On this Sunday, the Word of God invites us to reflect on the disastrous consequences of pride and the preciousness of humility. Pride was what cast Lucifer into hell. Pride and ambition is what brought Adam and Eve to disobey God, as a consequence of which they were driven out of the Garden of Eden.
Pride has caused so much suffering to so many millions of human beings along the centuries. Its opposite – HUMILITY – brings joy, peace, and encouragement to all. Humble people readily acknowledge that all the good qualities they have are gifts from God and that every success has its origin and support in Him.
In this Eucharistic celebration let us ask for the grace to be truly humble. This will enable us to be GENEROUS and thereby become a source of happiness for so many of our brothers and sisters.
On a Sabbath Jesus went to dine at the home of one of the leading Pharisees, and the people there were observing him carefully. He told a parable to those who had been invited, noticing how they were choosing the places of honor at the table.
“When you are invited by someone to a wedding banquet, do not recline at table in the place of honor. A more distinguished guest than you may have been invited by him,and the host who invited both of you may approach you and say, ‘Give your place to this man,’ and then you would proceed with embarrassment to take the lowest place. Rather, when you are invited, go and take the lowest place so that when the host comes to you, he may say, ‘My friend, move up to a higher position.’ Then you will enjoy the esteem of your companions at the table. For everyone who exalts himself will be humbled, but the one who humbles himself will be exalted.”
Then he said to the host who invited him, “When you hold a lunch or a dinner, do not invite your friends or your brothers or your relatives or your wealthy neighbors, in case they may invite you back and you have repayment. Rather, when you hold a banquet, invite the poor, the crippled, the lame, the blind. Blessed indeed will you be because of their inability to repay you, for you will be repaid at the resurrection of the righteous.”
A literal and superficial interpretation of the conclusion of the first part of today’s Gospel passage can be misleading. It sounds as if one should choose the lowest place in order to be invited to move higher, right in front of everybody. (See Lk 14:10.) Such an intention/attitude could hardly be called humility. Nor can this form of subtle hypocrisy be what Jesus is trying to teach his fellow guests and us.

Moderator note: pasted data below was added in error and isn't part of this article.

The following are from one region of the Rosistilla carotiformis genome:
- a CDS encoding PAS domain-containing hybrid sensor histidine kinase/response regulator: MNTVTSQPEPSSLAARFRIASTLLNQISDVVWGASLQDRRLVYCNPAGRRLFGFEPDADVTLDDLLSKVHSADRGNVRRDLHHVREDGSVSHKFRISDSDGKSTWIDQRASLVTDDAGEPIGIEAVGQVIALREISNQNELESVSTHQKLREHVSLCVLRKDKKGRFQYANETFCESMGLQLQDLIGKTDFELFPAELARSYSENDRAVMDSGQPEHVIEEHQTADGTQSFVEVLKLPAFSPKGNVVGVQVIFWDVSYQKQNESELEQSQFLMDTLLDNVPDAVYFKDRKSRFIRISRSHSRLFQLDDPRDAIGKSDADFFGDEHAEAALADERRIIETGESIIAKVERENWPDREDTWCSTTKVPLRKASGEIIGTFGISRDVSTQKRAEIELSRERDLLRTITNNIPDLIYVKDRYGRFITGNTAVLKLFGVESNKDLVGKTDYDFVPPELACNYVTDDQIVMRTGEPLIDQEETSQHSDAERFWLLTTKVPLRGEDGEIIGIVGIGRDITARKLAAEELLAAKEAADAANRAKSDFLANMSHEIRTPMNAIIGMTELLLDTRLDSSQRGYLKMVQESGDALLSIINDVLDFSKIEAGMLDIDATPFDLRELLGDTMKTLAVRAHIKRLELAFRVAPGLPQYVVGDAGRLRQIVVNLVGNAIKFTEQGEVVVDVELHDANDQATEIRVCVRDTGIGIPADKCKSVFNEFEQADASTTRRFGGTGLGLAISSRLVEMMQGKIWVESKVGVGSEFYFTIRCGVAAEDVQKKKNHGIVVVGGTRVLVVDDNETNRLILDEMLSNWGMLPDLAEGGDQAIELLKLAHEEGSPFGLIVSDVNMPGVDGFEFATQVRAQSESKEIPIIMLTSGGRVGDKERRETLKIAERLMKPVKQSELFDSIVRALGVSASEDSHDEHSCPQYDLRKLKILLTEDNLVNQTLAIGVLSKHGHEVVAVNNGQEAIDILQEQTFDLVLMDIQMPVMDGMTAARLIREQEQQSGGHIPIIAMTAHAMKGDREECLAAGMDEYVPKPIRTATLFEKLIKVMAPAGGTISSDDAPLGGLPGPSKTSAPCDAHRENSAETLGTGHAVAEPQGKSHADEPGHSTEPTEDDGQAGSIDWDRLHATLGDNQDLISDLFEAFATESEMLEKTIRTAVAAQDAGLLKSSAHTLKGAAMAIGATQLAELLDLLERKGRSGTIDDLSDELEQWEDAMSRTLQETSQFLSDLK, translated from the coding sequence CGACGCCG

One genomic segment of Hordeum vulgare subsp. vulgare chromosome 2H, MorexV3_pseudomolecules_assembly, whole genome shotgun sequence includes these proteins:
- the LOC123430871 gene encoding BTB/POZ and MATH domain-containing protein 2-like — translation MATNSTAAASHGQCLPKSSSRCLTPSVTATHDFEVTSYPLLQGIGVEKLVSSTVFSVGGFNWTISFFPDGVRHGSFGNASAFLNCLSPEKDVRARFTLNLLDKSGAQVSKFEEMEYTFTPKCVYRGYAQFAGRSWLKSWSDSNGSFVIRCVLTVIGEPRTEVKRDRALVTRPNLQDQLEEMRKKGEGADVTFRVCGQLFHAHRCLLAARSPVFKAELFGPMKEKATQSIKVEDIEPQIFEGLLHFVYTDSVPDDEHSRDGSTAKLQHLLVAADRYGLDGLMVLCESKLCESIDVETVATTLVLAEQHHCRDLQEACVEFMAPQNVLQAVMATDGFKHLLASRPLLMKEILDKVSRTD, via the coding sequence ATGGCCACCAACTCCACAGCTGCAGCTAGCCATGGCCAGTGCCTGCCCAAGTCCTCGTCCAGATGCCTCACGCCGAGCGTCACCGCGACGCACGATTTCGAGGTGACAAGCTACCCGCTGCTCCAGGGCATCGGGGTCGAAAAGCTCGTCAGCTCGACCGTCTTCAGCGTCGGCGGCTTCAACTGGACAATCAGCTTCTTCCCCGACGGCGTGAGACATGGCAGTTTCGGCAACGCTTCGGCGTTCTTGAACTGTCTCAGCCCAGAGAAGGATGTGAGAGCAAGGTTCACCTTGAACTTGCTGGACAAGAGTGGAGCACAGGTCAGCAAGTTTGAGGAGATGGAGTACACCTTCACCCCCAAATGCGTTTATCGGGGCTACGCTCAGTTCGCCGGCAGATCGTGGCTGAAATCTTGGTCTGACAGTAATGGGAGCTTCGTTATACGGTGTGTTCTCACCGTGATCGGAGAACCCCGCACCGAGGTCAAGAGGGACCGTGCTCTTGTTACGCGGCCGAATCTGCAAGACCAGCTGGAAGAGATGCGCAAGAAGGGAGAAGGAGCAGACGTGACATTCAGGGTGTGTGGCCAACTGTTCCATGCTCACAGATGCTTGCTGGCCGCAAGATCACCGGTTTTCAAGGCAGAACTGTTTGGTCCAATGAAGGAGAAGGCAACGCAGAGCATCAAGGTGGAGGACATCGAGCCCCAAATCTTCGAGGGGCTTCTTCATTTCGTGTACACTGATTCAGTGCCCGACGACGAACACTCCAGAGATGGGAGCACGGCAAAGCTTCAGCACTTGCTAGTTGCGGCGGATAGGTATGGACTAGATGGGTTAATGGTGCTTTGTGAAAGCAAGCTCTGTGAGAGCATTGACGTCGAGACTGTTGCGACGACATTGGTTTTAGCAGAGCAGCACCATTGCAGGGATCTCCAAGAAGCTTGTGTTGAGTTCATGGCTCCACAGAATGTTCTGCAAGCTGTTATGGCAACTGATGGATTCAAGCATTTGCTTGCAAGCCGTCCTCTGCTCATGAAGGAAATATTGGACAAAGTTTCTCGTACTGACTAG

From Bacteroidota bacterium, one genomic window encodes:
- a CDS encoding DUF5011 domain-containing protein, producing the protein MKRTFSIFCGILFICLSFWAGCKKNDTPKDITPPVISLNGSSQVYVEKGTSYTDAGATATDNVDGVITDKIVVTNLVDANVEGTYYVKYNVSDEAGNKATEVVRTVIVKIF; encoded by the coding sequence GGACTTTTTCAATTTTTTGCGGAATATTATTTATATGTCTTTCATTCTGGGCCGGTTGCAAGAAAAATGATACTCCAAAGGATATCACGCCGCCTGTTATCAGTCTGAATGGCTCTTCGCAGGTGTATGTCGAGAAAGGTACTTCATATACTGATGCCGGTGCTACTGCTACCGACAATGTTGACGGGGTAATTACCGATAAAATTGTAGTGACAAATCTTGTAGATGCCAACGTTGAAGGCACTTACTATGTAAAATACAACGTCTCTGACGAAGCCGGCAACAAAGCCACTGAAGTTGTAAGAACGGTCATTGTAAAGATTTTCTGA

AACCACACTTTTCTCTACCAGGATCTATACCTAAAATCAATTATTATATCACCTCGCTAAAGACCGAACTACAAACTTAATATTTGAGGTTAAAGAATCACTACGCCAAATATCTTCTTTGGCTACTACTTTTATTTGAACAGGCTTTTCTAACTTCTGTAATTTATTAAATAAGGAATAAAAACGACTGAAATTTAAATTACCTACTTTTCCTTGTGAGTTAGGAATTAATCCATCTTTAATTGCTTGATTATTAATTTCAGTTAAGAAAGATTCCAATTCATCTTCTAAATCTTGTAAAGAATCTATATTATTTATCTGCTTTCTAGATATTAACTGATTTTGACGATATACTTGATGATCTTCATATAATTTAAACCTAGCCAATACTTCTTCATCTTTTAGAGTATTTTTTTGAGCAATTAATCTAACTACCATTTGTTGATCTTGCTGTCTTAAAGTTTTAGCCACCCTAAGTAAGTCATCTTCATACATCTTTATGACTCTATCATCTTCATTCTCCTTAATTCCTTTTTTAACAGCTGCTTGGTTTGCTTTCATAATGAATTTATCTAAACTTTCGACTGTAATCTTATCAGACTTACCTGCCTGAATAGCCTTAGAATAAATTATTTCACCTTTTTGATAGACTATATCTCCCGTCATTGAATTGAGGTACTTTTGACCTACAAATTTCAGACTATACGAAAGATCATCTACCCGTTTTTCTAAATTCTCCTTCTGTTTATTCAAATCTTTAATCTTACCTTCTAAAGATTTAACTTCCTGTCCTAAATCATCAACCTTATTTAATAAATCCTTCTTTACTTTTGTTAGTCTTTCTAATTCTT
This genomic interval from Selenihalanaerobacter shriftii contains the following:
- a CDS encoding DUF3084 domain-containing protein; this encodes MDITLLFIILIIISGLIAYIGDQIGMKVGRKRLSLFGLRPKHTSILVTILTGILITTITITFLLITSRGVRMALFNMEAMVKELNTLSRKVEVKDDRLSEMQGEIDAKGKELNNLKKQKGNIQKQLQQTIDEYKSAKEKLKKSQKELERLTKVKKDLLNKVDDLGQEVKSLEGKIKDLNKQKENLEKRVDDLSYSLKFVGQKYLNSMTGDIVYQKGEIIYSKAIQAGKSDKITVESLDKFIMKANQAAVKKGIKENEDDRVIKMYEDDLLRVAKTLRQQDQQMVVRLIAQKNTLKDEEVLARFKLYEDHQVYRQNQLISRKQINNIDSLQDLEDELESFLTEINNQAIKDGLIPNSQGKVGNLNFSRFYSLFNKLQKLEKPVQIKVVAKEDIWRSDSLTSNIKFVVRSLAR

This section should not be understood as suggesting a wrong intention in the one who chooses the lowest place; rather it states a fact – how God (the Host) will treat those who in this life have treasured humility. He will exalt them, even as He will clamp down those who have proudly exalted themselves. (See v. 11. See also Mary’s Canticle, Lk 1:52.) All this amounts to an exaltation of God’s justice and fairness. He promises a reward to all those who deserve it, even as He threatens punishment to the unworthy.
And rightly so, for there is nothing more revolting than pride, and nothing more pleasing than genuine humility. While pride is the ultimate root of all sins and vices, humility is the mother of all virtues. Quite simply, these are the two fundamental opposite attitudes which will determine our eternal destiny.
Contrary to all appearances, pride is the manifestation of a terrible spiritual poverty and blindness. For all his self-sufficiency, a proud person needs others against whom to measure himself and feel that he is stronger, richer, prettier, more intelligent, more powerful, more everything! In their moral blindness, proud people refuse to recognize that all the good qualities and assets they possess are gifts from the Lord.
Deeply envious of the qualities or success of others, they deny them or attribute them to wrong intentions or dealings. Proud people feel a devouring need to display their trophies and achievements. They absolutely refuse even to contemplate the possibility of failing, but all the while they keep nose-diving into their final, irreparable failure – hell!
Diametrically opposite to such spiritual misery and self-destructive attitude towers humility, the sign and fruit of a wonderful spiritual richness. Humble persons see themselves and others as gifts. They readily acknowledge this truth, and joyfully thank the Donor. Mary is the most stupendous example of such humility. (See the “Magnificat,” especially Lk 1:46-49.)
Happy in receiving with gratitude, and happier still in giving without expecting thanks or reward, humble people readily rejoice in the good qualities or successes of their neighbor. They see no place, no occupation as being too low for them, while considering all others worthier than themselves.
Humble people see themselves as having the mission to be helpful to others, and continuously try their best to accomplish such mission. They can be defined as “people for others.” When they fail, they never feel humiliated, for even the most bitter failure is for them a stepping stone toward the final success – heaven!
Jesus Christ, the greatest of all, was also the most humble of all. He is the champion of all the humble. All his life (including his death) was the clearest example of what a humble person should be and do.